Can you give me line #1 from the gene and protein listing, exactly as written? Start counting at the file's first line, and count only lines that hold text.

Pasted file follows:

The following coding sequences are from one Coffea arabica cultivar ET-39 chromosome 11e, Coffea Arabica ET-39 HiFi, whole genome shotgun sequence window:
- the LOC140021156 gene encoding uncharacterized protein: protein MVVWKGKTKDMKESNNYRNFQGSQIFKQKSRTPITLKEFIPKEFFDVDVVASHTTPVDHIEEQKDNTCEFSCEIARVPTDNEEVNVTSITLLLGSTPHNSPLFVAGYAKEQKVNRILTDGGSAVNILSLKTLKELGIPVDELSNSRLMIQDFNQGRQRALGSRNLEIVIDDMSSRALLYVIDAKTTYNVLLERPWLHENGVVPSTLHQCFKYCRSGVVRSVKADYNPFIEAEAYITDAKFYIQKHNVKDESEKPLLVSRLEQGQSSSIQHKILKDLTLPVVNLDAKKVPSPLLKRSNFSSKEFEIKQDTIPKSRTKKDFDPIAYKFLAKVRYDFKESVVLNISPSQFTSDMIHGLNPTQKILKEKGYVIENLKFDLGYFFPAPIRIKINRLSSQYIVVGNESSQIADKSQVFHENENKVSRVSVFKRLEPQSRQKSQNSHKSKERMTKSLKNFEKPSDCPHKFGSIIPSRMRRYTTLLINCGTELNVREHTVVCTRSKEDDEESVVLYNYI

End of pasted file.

The following coding sequences are from one Coffea arabica cultivar ET-39 chromosome 11e, Coffea Arabica ET-39 HiFi, whole genome shotgun sequence window: